There are three important macros when it comes to achieving general lawn health. A regular fertilizing schedule, frequent mowing no shorter than 3 inches, and deep infrequent watering. Out of these factors, the watering schedule is one of the more dynamic of the three because when temperature and humidity changes, so should your watering habits. The smallest changes in the amount you provide and how often can have a substantial impact on your lawns overall health and resilience.
So what is the best way to water your lawn if you don’t have an irrigation system that does it for you? You will want to start by setting up a hose that is ideally ¾ of an inch in diameter. If you have a lack of water pressure, or need to stretch your hose from the back to the front lawn, the larger the diameter you will want to go. The best type of manual sprinkler to use for your weekly waterings if you don’t use an automatic irrigation system, is known as an impact sprinkler. These sprinklers move in a rotating fashion making that common “tik-tik-tik” sound being driven in a circular motion by the outgoing water pressure. These types of sprinklers will provide the most even coverage for your lawn outside of a properly installed automatic irrigation system, reducing the chance of brown patches developing from uneven irrigation.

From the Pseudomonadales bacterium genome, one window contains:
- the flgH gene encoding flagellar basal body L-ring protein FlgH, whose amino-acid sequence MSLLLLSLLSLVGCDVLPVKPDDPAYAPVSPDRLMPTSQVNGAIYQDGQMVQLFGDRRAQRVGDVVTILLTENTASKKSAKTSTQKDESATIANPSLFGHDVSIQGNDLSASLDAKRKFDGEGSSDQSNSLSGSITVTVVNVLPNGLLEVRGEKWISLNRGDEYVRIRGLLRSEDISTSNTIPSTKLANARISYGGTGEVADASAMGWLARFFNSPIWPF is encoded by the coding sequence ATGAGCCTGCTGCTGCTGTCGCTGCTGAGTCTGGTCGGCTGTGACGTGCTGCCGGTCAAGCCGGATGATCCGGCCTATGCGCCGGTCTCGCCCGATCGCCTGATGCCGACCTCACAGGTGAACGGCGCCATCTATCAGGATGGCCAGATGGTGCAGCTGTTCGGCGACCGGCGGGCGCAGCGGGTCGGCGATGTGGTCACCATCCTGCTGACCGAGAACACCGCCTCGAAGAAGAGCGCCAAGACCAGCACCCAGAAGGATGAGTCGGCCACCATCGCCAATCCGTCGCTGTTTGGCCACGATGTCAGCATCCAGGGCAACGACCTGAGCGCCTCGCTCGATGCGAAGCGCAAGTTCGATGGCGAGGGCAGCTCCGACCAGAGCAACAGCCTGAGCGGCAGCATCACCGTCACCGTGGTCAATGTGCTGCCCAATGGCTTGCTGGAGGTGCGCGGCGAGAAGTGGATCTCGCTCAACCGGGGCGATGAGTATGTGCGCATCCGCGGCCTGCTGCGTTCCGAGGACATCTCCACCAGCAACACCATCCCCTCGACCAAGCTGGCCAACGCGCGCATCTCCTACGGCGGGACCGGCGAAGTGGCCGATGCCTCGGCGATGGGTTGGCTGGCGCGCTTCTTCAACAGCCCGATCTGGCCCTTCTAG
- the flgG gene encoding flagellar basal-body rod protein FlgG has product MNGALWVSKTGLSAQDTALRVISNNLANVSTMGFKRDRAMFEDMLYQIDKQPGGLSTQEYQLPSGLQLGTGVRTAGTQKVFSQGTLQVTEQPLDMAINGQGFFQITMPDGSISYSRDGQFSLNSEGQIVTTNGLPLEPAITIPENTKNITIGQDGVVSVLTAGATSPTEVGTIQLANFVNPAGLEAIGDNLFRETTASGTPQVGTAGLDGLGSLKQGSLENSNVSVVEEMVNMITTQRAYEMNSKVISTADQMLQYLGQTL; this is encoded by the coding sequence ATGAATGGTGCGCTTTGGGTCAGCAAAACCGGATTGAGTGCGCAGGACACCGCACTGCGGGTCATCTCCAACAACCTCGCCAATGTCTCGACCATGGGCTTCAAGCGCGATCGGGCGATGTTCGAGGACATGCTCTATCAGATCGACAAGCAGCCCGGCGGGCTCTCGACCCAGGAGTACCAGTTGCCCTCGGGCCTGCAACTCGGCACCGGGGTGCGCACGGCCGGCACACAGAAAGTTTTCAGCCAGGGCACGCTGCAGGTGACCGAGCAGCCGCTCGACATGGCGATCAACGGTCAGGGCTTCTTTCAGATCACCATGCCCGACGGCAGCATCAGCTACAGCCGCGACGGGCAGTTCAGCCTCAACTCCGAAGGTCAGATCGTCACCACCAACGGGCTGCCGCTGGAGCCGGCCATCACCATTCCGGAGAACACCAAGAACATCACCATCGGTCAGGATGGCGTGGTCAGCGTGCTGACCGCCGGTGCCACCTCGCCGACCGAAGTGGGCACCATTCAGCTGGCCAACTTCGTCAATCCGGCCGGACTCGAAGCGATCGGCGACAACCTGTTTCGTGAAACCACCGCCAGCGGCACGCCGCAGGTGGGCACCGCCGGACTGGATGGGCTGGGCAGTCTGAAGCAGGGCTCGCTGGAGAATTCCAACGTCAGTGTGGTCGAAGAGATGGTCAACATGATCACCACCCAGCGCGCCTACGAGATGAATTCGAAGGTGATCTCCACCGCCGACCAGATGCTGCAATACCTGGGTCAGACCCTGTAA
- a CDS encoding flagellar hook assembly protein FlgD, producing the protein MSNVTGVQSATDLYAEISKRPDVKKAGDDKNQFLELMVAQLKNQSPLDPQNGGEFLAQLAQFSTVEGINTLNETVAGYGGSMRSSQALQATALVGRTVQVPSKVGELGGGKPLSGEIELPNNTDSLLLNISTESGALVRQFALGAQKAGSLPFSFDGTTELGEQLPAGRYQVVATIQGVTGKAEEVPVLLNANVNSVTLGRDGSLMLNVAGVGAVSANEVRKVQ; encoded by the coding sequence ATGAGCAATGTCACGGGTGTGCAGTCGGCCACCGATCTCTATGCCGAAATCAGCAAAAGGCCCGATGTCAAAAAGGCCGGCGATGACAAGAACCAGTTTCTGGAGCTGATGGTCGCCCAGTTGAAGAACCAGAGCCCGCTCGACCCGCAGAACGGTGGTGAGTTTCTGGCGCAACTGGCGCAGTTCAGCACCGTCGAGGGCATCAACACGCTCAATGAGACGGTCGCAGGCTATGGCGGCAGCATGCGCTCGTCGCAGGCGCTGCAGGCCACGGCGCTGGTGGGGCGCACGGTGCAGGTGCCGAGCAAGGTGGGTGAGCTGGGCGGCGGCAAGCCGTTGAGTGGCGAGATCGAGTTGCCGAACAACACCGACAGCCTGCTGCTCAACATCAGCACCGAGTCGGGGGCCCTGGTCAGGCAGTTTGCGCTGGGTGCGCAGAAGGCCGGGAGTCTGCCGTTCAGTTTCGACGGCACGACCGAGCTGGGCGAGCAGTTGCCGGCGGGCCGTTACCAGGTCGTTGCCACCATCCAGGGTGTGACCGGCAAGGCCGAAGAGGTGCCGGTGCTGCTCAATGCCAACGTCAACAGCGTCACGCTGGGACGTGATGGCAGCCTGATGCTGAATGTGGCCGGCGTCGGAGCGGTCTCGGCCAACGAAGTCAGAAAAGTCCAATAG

How can you tell if you’ve provided enough water to your lawn after turning your sprinkler on? A common tip we like to provide our customers is to grab a tuna can (or similar tin that allows you to remove the entire lid with straight sides) and set it out on the lawn during your watering period. Once that can has filled to the rim (roughly 1 inch) then you know you are good to turn the water off. It is recommended to provide 1 inch of water to your lawn each week, and increase the frequency to twice a week when the weather turns hot and dry. This is due to the environmental conditions that come alongside warmer weather; evaporation percentage is higher, and your lawn is under significantly more heat stress.
It comes down to remembering the key phrase ‘watering deeply and infrequently’. The length of time you have your sprinkler going for, and the amount of water you apply is far more beneficial than increasing the number of times you water per week. We want to encourage deep root growth so your lawn is better equipped to compete against possible weeds, disease, and insects along with the warmer temperatures of summer.
If you have any questions pertaining to your watering schedule or how best to adapt it throughout the year don’t hesitate to reach out of our office.